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INDIAN JOURNAL OF AGRICULTURAL ECONOMICS - Jul-Sep-2015-Conf... · PDF fileOF AGRICULTURAL INDIAN JOURNAL ECONOMICS (Organ of the Indian Society of Agricultural Economics) ... Economics

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    ECONOMICS(Organ of the Indian Society of Agricultural Economics)

    Vol. 70 JULY -SEPTEMBER 2015 No.3


    * * *PAPERS READ

    AT THE


    OF THE


    Department of Economics and SociologyPunjab Agricultural University,

    Ludhiana-141 004 (Punjab)

    November 19-21,2015


    (1) Disadvantaged Regions and People: Is There a Way Forward?

    (2) Role of Technology, Institutions and Irrigation in Agricultural Development.

    (3) Economic Contribution of Women in Agriculture.


    Incorporating Cost of Irrigation Water in theCurrently Underestimated Cost ofCultivation: An Empirical Treatise

    G. V Rohith, s.s. Rashmi,K.R. Hamsa,U Divya Lekshmi,D. Rajeshwari,A. V Manjunatha,N. Rashmi andJagannath Olekar



    Is the Role of Irrigation in Agricultural Output A. Narayanamoorthy, P. Alii 333Declining in India?: A District-Wise Study at and R. SureshSix Time Points

    Death of Kuhl irrigation System of Kangra Valleyof Himachal Pradesh: InstitutionalArrangements and Technological Options forRevival

    Unsustainable Groundwater Use in PunjabAgriculture: Insights from Cost of CultivationSurvey


    Ashwani Kumar Sharma,K.D. Sharma andBrahm Prakash

    Shivendra SrivastavaRamesh Chand,s.s. Raju, Rajni Jain,1. Kinsly,Jatinder Sachdeva, andJaspal Singh





    Impact of Out-Migration on Agriculture and B. V Chinnappa Reddy and 395Women Work Load: An Economic Analysis Gunjan Bhandariof Hilly Regions of Uttarakhand India

    Determinants of Participation of Women in SHGsand Credit Delivery from Formal andInformal Sources to BPL Households inOdisha

    Deepak Shah andSangram Panigrahi


  • Ind. In. of Agri. Econ.Vol. 70, No.3, July-Sept. 2015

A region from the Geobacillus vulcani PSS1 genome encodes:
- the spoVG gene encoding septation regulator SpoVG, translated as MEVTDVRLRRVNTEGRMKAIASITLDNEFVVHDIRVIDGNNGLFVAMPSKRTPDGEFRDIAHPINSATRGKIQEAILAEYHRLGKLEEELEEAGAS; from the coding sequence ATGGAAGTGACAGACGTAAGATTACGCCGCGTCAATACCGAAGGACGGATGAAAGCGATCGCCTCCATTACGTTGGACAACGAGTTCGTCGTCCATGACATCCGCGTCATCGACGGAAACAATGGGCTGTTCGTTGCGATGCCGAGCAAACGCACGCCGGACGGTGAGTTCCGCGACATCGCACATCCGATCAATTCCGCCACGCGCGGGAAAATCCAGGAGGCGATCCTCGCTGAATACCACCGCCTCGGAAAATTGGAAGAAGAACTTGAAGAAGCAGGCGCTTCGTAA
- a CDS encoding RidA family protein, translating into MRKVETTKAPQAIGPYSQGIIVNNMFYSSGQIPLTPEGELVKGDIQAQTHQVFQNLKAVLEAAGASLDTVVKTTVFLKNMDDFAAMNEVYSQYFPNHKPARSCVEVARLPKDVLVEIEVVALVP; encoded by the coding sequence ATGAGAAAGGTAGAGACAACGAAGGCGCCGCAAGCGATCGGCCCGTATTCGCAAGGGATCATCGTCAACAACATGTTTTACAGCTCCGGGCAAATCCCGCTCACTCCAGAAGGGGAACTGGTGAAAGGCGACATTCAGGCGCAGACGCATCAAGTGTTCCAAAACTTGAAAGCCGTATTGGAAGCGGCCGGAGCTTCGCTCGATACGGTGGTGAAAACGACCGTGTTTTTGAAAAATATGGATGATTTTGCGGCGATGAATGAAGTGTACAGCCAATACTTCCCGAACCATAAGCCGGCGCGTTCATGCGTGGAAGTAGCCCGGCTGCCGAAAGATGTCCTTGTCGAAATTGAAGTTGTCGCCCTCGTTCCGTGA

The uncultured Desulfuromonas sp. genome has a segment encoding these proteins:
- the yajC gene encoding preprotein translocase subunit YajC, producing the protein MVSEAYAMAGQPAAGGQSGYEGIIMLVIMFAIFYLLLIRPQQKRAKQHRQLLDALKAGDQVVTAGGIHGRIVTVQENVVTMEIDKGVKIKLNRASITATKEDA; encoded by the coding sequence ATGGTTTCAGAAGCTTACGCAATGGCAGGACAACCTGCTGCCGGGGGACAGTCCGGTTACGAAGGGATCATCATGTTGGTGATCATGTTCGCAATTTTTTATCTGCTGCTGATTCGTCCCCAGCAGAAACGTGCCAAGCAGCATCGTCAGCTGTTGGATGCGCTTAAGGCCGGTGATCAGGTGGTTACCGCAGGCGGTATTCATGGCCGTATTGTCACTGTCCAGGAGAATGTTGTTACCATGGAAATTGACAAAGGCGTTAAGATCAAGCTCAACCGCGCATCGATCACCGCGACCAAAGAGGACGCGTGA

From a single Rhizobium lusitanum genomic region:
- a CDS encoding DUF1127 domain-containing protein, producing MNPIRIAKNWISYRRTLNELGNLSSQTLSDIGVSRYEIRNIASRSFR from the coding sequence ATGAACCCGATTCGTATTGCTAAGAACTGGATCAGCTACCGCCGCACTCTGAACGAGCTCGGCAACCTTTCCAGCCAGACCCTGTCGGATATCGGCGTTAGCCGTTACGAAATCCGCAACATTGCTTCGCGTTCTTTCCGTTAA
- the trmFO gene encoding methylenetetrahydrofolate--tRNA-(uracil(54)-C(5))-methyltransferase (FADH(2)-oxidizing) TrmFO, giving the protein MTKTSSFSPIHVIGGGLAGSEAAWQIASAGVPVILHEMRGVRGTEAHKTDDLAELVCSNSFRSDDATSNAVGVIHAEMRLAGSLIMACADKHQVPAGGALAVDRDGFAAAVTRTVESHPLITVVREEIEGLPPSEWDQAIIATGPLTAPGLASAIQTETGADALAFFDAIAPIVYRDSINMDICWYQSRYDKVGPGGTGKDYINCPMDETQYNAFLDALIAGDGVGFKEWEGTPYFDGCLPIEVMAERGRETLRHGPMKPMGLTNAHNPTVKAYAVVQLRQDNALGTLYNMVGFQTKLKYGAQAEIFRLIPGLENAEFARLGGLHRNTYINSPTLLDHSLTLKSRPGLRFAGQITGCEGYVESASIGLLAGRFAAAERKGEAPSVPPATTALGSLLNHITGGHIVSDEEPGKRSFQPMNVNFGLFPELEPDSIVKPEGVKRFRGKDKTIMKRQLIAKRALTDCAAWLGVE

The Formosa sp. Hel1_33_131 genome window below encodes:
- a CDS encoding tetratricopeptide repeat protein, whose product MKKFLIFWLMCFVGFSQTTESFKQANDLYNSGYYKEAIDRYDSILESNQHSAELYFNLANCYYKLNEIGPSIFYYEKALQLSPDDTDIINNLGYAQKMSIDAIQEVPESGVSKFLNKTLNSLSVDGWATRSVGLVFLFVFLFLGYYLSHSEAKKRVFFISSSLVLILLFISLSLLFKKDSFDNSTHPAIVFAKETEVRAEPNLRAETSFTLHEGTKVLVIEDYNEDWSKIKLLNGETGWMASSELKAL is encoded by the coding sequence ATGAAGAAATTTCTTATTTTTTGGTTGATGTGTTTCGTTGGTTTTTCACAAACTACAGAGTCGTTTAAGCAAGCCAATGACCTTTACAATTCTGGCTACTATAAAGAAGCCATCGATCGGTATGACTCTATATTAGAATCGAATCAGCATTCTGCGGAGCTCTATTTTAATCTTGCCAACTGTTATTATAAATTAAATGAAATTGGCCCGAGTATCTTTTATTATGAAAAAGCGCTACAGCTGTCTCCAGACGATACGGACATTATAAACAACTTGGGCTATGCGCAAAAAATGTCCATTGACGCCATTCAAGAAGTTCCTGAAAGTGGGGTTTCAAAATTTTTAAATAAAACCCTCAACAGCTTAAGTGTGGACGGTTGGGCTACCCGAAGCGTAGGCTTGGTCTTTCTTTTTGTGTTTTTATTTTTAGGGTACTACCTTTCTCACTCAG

Incorporating Cost of Irrigation Water in the CurrentlyUnderestimated Cost of Cultivation: An Empirical Treatise

    G.V. Rohith*, K.S. Rashmi*, K.R. Hamsa*, U. Divya Lekshmi*,D. Rajeshwari", A.V. Manjunatha**, N. Rashmi* and Jagannath Olekar*

    ABSTRACTThis study highlights that even though water for irrigation substantially contributes to production of

    principal crops, the cost of cultivation discounts its role, since it does not incorporate the cost of irrigationwater in . the cost of cultivation methodology followed by Directorate of Economics andStatistics/Commission for Agricultural Costs and Prices (DES-CACP). The study suggests modificationsin data and methodology in estimating cost of cultivation of crops considering the field data fromKarnataka. Estimating the net returns from the DES Cost of Cultivation Scheme data for TE 2008-10according to market prices, economic prices and natural resource valuation (including cost of water), thestudy highlights that the extent of under estimation of cost of cultivation varies from 16 per cent to 49 percent of the cost of cultivation in the case of groundwater irrigated crops and 4 per cent to 14 per cent in thecase of canal irrigated crops. The minimum support price (MSP) offered did not include the cost ofirrigation water of the principal crops cultivated in Karnataka. The study also suggests focusing onremoval of market imperfections in addition to an MSP which properly accounts for cost of irrigationwater, to enable farmers to reap a favourable proportion of consumer's rupee.

    Keywords: Cost of cultivation, Irrigation water cost

    JEL: Q15, 013, Q16


    Pump irrigation in India accounts for 70-80 per cent of the value of irrigated farmoutput (Shah et al., 2003) and 80 per cent of irrigated agriculture in India is supportedby groundwater. 1 Groundwater accounts for more than 60 per cent of India's irrigatedarea (Gandhi and Namboodiri, 2009). It is reported that "In India irrigation water costis not properly accounted by the CACP/FMS. It is crucial to revise the methodologyfollowed by CACP by properly accounting for cost of groundwater" (Anonymous,2014). With this backdrop following the framework of Theme II of this Conference,the paper addresses the limitations in the methodology of CACP in accounting forirrigation cost and offers solutions to improve the methodology and examines theextent to which minimum support price (MSP) for crops accounts for cost ofirrigation water considering the published data on cost of cultivation by the

    *Department of Agricultural Economics, University of Agricultural Sciences, Bangalore and **Institute forSocial and Economic Change, Bangalore.

    The authors acknowledge with gratitude the research grant provided by the National Institute for AgriculturalEconomics and Policy Research, ICAR, New Delhi as well as the SAS output data for undertaking this study. Theinferences drawn however are those of the authors and do not reflect the position of the organisations they represent.